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Darwin Correspondence Project

To W. B. Tegetmeier   5 March [1867]

Down. | Bromley. | Kent. S.E.

March 5th.

My dear Sir

I write on the bare & very improbable chance of your being able to try, or get some trustworthy person to try, the following little experiment. But I may first state, as showing what I want, that it has been stated that if the 2 long feathers in the tail of the male widow-Bird at the C. of Good Hope are pulled out, no female will pair with him.1

Now when 2 or 3 common cocks are kept I want to know if the tail-sickle feathers & saddle feather of one, which had succeeded in getting wives, were cut & mutilated & his beauty spoiled, whether he would continue to be successful in getting wives. This might be tried with drakes or peacocks, but no one wd be willing to spoil for season his peacock. I have no strength or opportunity of watching my own poultry, otherwise I wd try it.— I would very gladly repay all expences of loss of value of the poultry &c— But as I said I have written on the most improbable chance of your interesting anyone to make the trial or having time & inclination yourself to make it.— Another & perhaps better mode of making the trial wd. be turn down to some hens 2 or 3 cocks, one being injured in its plumage.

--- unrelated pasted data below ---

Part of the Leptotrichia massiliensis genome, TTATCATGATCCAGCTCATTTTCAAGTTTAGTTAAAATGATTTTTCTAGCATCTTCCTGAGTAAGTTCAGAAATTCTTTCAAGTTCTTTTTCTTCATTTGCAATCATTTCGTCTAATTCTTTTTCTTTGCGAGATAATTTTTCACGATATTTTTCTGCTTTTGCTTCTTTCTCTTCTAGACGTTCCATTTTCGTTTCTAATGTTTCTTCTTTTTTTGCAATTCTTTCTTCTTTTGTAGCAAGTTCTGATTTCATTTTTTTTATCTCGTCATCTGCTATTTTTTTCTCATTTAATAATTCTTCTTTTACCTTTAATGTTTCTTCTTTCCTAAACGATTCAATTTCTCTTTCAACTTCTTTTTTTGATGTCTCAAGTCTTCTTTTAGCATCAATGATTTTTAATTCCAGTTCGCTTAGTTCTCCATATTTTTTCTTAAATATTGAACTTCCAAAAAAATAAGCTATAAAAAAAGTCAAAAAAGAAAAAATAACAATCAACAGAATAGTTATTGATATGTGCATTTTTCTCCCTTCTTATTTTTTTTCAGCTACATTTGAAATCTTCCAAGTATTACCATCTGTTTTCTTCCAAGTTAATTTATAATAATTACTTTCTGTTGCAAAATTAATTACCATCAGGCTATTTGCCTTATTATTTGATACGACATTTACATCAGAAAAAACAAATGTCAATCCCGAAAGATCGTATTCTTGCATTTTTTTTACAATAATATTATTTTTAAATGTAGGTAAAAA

I am glad to say that I have begun correcting proofs.2

I hope that you received safely the skulls which you so kindly lent me.—3

My dear Sir | Yours sincerely | Ch. Darwin


CD wrote in Descent 2: 120: ‘the female widow-bird (Chera progne) disowns the male, when robbed of the long tail-feathers with which he is ornamented during the breeding-season.’ He noted that he read this observation of Martin Karl Heinrich Lichtenstein’s in Rudolphi 1812, p. 184; an annotated copy of Rudolphi 1812 is in the Darwin Library–CUL (see Marginalia 1: 716–18). Chera progne is now known as Euplectes progne, the long-tailed widow bird.
CD refers to Variation, which was published in 1868 (Freeman 1977). He received the first proof-sheets on 1 March 1867 (CD’s ‘Journal’ (Correspondence vol. 15, Appendix II)).
On CD’s return of the last skulls of fowl that Tegetmeier had lent him for engravings in Variation, see the letter to W. B. Tegetmeier, 6 January [1867].


Correspondence: The correspondence of Charles Darwin. Edited by Frederick Burkhardt et al. 27 vols to date. Cambridge: Cambridge University Press. 1985–.

Descent: The descent of man, and selection in relation to sex. By Charles Darwin. 2 vols. London: John Murray. 1871.

Freeman, Richard Broke. 1977. The works of Charles Darwin: an annotated bibliographical handlist. 2d edition. Folkestone, Kent: William Dawson & Sons. Hamden, Conn.: Archon Books, Shoe String Press.

Marginalia: Charles Darwin’s marginalia. Edited by Mario A. Di Gregorio with the assistance of Nicholas W. Gill. Vol. 1. New York and London: Garland Publishing. 1990.

Rudolphi, Carl Asmund. 1812. Beyträge zur Anthropologie und allgemeinen Naturgeschichte. Berlin: Haude & Speuer.

Variation: The variation of animals and plants under domestication. By Charles Darwin. 2 vols. London: John Murray. 1868.


Asks whether WBT can carry out poultry mating experiments for him.

Letter details

Letter no.
Charles Robert Darwin
William Bernhard Tegetmeier
Sent from
Source of text
Archives of the New York Botanical Garden (Charles Finney Cox Collection)
Physical description

Please cite as

Darwin Correspondence Project, “Letter no. 5431,” accessed on 20 September 2021,

Also published in The Correspondence of Charles Darwin, vol. 15